What to know before outdoor burning this fall

Outdoor burning is a leading cause of wildfire ignitions, smoke and certain pollutants. Photo DNR
Outdoor debris burning is a leading cause of wildfire ignitions, smoke and certain pollutants. Photo DNR

Fall and winter can bring rough weather conditions that wreak havoc by tearing limbs from trees.

When you need to clear away yard and tree debris after a storm, however, think about options other than outdoor burning. Outdoor debris burning is a leading cause of wildfire ignitions, smoke and certain pollutants. Visit the Department of Ecology’s air quality website to find your local clean air agency for burn ban information. Or, if you choose, see what alternatives exist to outdoor burning.

If you must burn, prepare properly and know the rules for burning with or without a permit. Here are a few important rules to always follow:

  • Burn only natural vegetation. Material growing in and/or gathered from improved property, such as yard and garden debris, cannot be burned under DNR regulations.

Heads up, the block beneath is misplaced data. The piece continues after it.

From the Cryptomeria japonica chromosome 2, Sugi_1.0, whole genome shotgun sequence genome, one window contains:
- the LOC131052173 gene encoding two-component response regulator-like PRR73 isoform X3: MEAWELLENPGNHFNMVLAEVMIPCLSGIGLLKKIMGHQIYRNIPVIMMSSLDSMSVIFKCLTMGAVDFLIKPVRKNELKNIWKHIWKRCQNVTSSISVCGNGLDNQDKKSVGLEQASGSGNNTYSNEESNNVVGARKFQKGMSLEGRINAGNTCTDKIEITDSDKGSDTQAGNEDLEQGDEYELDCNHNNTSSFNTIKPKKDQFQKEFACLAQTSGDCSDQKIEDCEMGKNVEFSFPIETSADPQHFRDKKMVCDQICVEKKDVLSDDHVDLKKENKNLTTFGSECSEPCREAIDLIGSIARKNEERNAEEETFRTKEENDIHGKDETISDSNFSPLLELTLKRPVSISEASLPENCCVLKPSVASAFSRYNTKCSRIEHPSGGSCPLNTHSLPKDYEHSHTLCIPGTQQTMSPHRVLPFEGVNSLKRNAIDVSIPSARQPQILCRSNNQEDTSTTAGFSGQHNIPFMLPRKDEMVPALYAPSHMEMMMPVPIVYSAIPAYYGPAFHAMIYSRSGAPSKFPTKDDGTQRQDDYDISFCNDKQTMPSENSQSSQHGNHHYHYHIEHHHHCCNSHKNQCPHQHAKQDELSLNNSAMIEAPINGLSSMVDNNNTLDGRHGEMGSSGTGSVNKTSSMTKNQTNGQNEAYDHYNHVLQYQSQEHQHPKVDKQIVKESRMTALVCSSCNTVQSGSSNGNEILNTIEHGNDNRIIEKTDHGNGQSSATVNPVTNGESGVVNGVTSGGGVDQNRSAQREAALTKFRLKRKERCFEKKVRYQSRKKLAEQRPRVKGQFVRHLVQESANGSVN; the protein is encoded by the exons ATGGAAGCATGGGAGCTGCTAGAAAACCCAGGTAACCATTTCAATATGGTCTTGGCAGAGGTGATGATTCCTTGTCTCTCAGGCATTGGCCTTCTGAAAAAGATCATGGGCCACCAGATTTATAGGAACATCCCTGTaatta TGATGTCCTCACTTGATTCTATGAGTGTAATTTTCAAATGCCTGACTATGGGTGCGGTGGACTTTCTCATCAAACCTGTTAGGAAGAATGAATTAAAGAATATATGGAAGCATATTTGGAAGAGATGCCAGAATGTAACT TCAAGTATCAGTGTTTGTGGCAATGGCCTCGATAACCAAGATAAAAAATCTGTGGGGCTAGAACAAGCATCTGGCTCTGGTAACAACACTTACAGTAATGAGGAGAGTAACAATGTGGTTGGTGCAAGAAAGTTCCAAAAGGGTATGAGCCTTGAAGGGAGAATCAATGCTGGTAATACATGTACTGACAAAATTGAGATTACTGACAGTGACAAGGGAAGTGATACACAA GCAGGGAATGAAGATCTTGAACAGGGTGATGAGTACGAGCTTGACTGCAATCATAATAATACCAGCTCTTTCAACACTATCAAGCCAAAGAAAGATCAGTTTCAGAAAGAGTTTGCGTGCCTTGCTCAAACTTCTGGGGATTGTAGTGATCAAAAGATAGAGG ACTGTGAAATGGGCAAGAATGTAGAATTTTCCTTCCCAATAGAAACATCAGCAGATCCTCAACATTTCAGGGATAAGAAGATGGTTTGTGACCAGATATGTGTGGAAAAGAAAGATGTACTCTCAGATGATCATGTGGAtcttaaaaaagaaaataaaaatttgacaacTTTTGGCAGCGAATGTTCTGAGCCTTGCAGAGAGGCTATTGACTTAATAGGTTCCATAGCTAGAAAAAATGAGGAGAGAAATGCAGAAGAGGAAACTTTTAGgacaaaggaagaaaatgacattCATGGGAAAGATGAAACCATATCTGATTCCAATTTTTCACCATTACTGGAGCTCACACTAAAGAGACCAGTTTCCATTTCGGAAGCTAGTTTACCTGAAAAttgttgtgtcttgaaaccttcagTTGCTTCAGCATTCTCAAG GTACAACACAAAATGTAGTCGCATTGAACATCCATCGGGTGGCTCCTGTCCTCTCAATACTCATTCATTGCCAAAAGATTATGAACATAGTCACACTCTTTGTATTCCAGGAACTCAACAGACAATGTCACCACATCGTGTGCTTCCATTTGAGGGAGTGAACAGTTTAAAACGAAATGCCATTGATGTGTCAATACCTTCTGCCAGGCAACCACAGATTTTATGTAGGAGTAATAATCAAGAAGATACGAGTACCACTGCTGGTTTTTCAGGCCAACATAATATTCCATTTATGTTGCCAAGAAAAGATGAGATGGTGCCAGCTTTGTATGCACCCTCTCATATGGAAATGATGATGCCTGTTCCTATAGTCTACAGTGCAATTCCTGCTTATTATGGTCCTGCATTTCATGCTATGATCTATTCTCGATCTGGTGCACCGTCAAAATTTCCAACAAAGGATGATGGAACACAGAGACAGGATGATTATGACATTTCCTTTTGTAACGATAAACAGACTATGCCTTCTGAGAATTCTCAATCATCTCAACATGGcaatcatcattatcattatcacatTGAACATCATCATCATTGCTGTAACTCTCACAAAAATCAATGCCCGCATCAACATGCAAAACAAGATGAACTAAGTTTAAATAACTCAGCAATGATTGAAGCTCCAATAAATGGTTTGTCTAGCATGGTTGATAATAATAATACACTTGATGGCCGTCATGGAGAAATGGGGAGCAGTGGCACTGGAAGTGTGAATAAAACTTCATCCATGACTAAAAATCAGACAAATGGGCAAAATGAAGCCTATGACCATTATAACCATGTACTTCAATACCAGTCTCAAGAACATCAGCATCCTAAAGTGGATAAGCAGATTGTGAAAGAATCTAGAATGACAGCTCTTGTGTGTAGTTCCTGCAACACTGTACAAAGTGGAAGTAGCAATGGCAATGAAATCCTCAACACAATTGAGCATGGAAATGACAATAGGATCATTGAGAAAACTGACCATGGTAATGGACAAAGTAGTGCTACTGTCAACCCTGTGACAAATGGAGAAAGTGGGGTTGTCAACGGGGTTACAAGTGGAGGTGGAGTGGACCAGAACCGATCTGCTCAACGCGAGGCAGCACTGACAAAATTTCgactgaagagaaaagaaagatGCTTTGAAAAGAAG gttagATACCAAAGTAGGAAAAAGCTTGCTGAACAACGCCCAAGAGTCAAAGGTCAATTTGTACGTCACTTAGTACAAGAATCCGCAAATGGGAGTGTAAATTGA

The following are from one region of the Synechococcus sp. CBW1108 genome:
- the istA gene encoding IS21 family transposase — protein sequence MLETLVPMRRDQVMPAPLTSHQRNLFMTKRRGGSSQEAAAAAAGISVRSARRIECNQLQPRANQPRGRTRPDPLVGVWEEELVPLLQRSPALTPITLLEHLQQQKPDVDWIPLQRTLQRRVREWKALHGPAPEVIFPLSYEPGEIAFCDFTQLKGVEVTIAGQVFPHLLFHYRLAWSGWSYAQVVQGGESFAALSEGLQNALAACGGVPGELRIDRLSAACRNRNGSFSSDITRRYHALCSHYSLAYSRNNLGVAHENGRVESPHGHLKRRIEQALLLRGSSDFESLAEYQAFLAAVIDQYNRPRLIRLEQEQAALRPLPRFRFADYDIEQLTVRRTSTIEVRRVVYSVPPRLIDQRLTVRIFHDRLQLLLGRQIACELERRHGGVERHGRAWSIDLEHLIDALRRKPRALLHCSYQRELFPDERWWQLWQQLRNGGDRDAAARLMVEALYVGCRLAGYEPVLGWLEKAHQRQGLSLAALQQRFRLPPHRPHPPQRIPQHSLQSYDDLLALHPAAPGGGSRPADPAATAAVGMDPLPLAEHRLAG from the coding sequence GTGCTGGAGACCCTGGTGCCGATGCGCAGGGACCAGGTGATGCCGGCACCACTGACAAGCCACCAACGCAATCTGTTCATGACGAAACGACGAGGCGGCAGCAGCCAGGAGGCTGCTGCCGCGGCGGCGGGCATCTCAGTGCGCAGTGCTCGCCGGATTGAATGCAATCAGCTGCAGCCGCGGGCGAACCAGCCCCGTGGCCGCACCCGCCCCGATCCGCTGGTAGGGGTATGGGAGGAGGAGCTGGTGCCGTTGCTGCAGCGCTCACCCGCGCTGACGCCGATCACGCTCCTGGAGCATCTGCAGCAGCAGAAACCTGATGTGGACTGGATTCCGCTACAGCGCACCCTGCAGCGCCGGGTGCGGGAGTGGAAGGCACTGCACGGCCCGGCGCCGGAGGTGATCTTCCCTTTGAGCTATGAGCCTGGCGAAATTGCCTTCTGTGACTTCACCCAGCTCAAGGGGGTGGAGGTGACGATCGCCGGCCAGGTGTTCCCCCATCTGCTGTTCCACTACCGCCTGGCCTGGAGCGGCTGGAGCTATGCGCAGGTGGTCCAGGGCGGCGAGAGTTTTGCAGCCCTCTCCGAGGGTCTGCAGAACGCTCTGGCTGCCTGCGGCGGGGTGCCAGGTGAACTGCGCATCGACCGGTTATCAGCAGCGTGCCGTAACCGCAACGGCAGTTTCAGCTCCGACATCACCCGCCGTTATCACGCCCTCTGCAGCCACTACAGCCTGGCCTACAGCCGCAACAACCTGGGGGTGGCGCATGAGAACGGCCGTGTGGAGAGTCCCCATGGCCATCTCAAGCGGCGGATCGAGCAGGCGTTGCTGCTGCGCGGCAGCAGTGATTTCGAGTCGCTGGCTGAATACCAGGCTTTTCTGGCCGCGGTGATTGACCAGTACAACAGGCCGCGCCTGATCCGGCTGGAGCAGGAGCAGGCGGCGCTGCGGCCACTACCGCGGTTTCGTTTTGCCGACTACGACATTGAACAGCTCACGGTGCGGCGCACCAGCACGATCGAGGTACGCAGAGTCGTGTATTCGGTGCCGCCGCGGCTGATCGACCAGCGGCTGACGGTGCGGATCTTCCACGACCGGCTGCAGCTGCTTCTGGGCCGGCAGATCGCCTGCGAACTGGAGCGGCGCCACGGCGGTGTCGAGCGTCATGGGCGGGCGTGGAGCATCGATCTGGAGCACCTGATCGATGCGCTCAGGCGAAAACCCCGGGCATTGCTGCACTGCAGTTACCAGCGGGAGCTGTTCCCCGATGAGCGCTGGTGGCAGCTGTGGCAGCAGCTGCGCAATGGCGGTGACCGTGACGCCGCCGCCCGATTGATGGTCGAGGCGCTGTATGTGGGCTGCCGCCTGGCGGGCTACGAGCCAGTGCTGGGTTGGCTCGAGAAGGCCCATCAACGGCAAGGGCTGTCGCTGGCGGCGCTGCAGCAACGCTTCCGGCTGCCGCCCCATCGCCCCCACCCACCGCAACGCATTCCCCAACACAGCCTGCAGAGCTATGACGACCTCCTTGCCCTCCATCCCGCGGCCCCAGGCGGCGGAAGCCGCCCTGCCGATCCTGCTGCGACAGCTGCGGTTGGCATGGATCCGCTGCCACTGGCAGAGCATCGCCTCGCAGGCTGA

• Burn piles are at least 50 feet from structures and 500 feet from any forest slash.
  • The area around the burn pile is clear of any flammable debris.
  • The winds are calm or light. It is too windy to burn if trees are swaying, flags are extended, or waves appear on open water.
  • Maintain a connected water hose or at least five gallons of water and a shovel nearby.
  • Attend the fire until it is completely extinguished.
  • Be prepared to extinguish the fire if it becomes a nuisance.

    Even animals can suffer from smoky conditions.
    Even animals can suffer from smoky conditions.

If you are not burning right away, stack your pile of debris and cover it at least partially to keep the interior dry. Piles are easier to burn when drier, plus they generate a lot less smoke. You can use just about anything, such as plastic, old tarps, lumber wraps, or cardboard. Just be sure to remove the cover before igniting your pile, as you may be fined for burning prohibited materials. Besides, the cover can be reused the next time you plan to burn.

Finally, choose the right weather for burning. Generally, cloudy days are favorable. The air on cloudy days tends to be unstable and generates enough wind to disperse smoke.

If you have a burn barrel, don’t use it. In fact, just get rid of it – burn barrels are illegal in Washington state and have been for quite some time.

For more information on outdoor burning, go to DNR’s Outdoor Burning webpage: http://www.dnr.wa.gov/OutdoorBurning